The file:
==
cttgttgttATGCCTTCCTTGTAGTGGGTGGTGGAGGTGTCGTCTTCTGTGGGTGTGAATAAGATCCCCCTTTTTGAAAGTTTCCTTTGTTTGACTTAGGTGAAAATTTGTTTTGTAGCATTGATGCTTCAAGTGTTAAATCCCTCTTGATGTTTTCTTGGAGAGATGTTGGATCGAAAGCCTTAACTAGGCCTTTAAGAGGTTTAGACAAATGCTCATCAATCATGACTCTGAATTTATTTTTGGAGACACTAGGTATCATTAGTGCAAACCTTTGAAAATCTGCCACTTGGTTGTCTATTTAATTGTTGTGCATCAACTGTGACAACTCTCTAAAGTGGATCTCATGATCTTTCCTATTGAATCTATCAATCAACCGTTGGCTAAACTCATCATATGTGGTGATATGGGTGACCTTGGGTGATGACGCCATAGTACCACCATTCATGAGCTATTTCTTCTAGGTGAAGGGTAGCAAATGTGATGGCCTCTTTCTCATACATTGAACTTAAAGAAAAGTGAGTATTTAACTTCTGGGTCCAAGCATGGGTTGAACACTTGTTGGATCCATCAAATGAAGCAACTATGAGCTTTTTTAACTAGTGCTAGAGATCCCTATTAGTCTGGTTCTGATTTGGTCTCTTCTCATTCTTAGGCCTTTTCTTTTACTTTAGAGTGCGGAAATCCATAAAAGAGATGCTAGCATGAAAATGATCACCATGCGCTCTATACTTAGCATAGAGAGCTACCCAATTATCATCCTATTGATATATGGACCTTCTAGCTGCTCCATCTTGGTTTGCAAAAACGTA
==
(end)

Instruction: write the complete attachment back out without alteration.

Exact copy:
cttgttgttATGCCTTCCTTGTAGTGGGTGGTGGAGGTGTCGTCTTCTGTGGGTGTGAATAAGATCCCCCTTTTTGAAAGTTTCCTTTGTTTGACTTAGGTGAAAATTTGTTTTGTAGCATTGATGCTTCAAGTGTTAAATCCCTCTTGATGTTTTCTTGGAGAGATGTTGGATCGAAAGCCTTAACTAGGCCTTTAAGAGGTTTAGACAAATGCTCATCAATCATGACTCTGAATTTATTTTTGGAGACACTAGGTATCATTAGTGCAAACCTTTGAAAATCTGCCACTTGGTTGTCTATTTAATTGTTGTGCATCAACTGTGACAACTCTCTAAAGTGGATCTCATGATCTTTCCTATTGAATCTATCAATCAACCGTTGGCTAAACTCATCATATGTGGTGATATGGGTGACCTTGGGTGATGACGCCATAGTACCACCATTCATGAGCTATTTCTTCTAGGTGAAGGGTAGCAAATGTGATGGCCTCTTTCTCATACATTGAACTTAAAGAAAAGTGAGTATTTAACTTCTGGGTCCAAGCATGGGTTGAACACTTGTTGGATCCATCAAATGAAGCAACTATGAGCTTTTTTAACTAGTGCTAGAGATCCCTATTAGTCTGGTTCTGATTTGGTCTCTTCTCATTCTTAGGCCTTTTCTTTTACTTTAGAGTGCGGAAATCCATAAAAGAGATGCTAGCATGAAAATGATCACCATGCGCTCTATACTTAGCATAGAGAGCTACCCAATTATCATCCTATTGATATATGGACCTTCTAGCTGCTCCATCTTGGTTTGCAAAAACGTA